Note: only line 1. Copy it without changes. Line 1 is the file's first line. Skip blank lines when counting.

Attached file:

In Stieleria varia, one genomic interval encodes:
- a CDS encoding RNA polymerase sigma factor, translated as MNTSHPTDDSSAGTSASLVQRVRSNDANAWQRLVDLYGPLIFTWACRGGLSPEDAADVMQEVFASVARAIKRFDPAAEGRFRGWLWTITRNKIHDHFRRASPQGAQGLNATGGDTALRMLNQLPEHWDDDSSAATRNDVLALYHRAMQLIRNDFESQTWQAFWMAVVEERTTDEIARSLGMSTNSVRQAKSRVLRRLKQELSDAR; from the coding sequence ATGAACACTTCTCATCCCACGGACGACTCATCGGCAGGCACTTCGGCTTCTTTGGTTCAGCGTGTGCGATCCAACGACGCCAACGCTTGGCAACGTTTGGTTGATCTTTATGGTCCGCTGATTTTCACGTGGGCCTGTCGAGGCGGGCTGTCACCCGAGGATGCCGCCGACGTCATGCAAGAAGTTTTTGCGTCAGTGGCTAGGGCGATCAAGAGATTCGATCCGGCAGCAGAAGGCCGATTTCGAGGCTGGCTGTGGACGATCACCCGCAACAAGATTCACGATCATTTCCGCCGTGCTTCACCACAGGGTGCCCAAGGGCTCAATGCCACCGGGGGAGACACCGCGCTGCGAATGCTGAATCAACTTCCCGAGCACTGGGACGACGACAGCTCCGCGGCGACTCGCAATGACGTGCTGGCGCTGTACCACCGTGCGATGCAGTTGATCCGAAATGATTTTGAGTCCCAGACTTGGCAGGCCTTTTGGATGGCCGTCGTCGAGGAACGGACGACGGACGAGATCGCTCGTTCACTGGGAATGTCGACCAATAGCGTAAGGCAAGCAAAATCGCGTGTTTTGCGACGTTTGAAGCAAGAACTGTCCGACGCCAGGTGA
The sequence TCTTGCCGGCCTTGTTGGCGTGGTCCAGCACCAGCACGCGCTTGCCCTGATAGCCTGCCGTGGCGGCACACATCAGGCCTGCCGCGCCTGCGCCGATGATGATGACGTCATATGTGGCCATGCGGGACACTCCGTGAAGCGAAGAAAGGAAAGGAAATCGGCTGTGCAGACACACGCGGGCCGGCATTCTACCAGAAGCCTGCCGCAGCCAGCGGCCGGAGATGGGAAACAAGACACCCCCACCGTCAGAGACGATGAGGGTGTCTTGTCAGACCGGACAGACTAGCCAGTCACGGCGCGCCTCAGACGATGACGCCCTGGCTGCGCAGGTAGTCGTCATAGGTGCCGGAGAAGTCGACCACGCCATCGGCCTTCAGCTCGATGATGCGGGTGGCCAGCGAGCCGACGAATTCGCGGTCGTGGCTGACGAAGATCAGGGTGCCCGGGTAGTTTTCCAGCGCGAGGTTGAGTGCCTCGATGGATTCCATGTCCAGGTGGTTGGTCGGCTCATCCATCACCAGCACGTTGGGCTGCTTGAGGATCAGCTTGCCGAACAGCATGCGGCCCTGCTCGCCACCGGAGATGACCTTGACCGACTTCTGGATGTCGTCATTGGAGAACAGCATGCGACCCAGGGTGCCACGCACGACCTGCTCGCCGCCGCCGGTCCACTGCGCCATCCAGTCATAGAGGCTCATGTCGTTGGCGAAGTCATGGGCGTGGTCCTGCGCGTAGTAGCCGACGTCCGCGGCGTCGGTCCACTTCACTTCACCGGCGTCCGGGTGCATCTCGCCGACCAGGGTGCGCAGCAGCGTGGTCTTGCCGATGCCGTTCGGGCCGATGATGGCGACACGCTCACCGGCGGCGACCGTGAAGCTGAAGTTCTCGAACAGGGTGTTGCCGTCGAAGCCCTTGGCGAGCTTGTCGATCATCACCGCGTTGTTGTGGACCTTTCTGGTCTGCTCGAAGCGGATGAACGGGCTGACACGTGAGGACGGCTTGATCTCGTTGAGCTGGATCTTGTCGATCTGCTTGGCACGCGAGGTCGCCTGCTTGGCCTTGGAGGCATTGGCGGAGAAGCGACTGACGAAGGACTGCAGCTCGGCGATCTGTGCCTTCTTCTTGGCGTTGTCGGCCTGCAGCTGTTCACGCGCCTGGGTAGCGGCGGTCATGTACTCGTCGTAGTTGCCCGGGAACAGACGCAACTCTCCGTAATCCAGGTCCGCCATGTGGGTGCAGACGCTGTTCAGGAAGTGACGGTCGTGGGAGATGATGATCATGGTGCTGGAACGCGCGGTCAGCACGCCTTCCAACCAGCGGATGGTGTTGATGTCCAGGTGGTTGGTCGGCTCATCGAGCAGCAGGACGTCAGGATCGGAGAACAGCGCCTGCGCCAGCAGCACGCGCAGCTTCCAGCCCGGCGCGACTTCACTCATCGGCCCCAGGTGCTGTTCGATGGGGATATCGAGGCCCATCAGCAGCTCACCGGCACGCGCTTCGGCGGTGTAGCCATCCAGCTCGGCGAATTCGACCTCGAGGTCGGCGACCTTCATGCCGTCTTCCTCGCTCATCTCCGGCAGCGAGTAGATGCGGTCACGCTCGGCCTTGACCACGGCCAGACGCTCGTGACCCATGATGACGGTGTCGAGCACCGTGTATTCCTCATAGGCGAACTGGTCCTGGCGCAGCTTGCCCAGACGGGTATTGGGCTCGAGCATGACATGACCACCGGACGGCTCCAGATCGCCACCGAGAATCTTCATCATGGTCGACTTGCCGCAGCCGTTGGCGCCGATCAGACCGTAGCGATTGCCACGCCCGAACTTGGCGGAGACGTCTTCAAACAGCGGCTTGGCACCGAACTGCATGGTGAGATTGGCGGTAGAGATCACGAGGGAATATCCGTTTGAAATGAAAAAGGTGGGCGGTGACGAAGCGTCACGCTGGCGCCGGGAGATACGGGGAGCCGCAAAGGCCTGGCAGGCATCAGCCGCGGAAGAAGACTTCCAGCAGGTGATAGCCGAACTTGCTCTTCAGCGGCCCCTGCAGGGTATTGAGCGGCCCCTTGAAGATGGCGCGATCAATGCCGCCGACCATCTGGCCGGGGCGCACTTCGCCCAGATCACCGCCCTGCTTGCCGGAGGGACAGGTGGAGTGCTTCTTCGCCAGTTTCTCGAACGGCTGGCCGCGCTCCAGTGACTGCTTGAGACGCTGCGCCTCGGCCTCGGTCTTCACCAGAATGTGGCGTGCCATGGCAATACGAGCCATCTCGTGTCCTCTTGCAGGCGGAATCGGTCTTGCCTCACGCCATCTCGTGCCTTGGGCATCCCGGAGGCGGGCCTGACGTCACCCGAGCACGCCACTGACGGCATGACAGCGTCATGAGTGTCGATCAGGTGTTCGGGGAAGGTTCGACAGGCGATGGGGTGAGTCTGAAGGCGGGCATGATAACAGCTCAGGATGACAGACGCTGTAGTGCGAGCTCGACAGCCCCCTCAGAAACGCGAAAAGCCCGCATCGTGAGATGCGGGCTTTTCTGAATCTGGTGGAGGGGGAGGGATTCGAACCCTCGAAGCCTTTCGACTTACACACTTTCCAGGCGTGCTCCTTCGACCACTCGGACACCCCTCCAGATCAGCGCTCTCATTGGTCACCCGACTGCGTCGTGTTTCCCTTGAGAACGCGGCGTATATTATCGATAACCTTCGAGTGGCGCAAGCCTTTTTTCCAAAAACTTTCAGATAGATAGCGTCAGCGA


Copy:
In Stieleria varia, one genomic interval encodes: